Last week M for Montreal celebrated its fifth edition of being a pioneer showcase of innovative and unique local, national and international artists. I’ve finally had some sleep since the four day boozing, schmoozing and artist-driven scheduling of watching shows and being, um, coherent (?). So, here’s my extremely coherent overview.
Whatâ€˜s the deal with M for Montreal you ask? Well, another wise music writer I know let me in on a little secret about this event. He slyly told me, “It’s for the delegates, not for the fans.” And, because that wise writer is usually right (except for the fact he dislikes OK GO), he was once again, telling me the truth which I will get into later.
M for Montreal is an invitation for delegates and panelists from Canada, and all around the world to fly to Montreal and see what we’ve got. Their lineup of artists ranged from veteran (We Are Wolves) to fresh sounding and crowd pleasing ear pieces (Random Recipe, who I was told got booked in Japan during the event). This year, it was also used as a launching pad for Gene Simmons’ record label, Simmons Records. Gene also signed Montreal band The Envy…as well as impressed (â€¦um, impressed, yes) many of the staff, delegates, panelists and show-goers (wait, there are fans at the shows?).
Well, it wasn’t POP Montreal, where every venue was packed with band fans, holding their mouths up in order to keep the drool from dripping onto the floor, in anticipation of their favourite artist about to perform. M for Montreal‘s focus is directed towards delegates and press (as the wise music writer pointed out). At first, I was upset about this concept because to me, music is supposed to be geared towards the show-goers, listeners and whomever else is willing to pay to help support an artist.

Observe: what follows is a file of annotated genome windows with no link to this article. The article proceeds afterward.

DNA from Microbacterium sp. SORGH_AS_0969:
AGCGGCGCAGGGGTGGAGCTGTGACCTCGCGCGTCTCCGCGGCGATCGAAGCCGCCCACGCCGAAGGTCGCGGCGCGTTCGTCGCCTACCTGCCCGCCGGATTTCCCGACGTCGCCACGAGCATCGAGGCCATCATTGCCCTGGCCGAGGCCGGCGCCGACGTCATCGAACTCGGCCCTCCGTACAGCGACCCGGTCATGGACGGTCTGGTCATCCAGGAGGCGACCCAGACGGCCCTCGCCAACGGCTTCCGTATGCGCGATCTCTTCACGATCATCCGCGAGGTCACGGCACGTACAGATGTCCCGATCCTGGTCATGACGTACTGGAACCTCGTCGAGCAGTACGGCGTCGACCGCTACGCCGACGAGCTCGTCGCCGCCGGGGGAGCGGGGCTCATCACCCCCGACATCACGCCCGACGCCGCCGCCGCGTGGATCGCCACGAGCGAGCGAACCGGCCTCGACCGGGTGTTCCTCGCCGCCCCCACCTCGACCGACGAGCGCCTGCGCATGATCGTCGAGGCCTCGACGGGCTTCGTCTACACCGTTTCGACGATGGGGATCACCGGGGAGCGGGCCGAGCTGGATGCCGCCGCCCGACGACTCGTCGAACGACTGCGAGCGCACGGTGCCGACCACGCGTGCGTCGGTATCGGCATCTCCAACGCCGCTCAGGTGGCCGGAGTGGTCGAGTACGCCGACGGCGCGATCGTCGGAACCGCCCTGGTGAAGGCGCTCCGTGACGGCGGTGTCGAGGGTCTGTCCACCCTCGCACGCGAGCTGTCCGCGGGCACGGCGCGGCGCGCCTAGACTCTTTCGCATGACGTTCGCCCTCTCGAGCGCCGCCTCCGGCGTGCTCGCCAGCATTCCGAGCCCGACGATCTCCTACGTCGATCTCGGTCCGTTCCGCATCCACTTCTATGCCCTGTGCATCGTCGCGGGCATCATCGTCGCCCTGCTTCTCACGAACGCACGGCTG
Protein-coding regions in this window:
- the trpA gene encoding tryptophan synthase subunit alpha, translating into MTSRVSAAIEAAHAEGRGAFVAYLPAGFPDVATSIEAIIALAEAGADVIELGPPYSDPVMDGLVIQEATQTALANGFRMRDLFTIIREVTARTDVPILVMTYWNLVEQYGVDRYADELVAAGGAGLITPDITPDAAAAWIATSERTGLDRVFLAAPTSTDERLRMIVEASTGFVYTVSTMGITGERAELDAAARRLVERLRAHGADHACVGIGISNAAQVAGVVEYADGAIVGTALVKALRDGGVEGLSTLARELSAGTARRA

The more I thought about it, the more I understood and realized that the basis for M for Montreal is important . It’s an important gateway to helping expose artists to industry professionals, that otherwise may not have gone the distance in the first place.
Now, let’s connect the dots.
These industry professionals are the ones who give artists their paycheque, and as a result allow them to further their music career and produce more original tunes for the band fans. It all just makes sense (duh…wow, I’m a little slow today).
Here are my goods and the-could-be-goods for M for Montreal.
My final opinion of M for Montreal is: it’s worth going to. It’s worth going to just for the fact that it’s well organized and the concept behind it should be supported we want these artists to keep making music. Without an event like this, some artists may never receive the financial and deal-breaking opportunities, such as The Envy, Braids and numerous others they do. We all need a little help from our friends sometimes and M for Montreal should be your friend.
Cool beans. Stay in-tune for more local Montreal and Brooklyn coverage.
M for Montreal claimed this city from November 17 -20, 2010. It wasn’t a clusterfuck, it was a planned out race. There wasn’t that much dancing, but there was a lot of drinking. It looked like everyone was having a good time and some bands got signed.